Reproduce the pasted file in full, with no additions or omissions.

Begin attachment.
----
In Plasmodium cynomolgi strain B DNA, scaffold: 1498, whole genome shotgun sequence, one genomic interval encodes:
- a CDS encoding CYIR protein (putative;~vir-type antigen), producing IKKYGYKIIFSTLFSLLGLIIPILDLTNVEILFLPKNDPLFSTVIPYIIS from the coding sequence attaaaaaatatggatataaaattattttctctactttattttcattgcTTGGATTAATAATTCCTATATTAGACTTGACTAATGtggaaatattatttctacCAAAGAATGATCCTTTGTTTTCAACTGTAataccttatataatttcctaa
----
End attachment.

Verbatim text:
In Plasmodium cynomolgi strain B DNA, scaffold: 1498, whole genome shotgun sequence, one genomic interval encodes:
- a CDS encoding CYIR protein (putative;~vir-type antigen), producing IKKYGYKIIFSTLFSLLGLIIPILDLTNVEILFLPKNDPLFSTVIPYIIS from the coding sequence attaaaaaatatggatataaaattattttctctactttattttcattgcTTGGATTAATAATTCCTATATTAGACTTGACTAATGtggaaatattatttctacCAAAGAATGATCCTTTGTTTTCAACTGTAataccttatataatttcctaa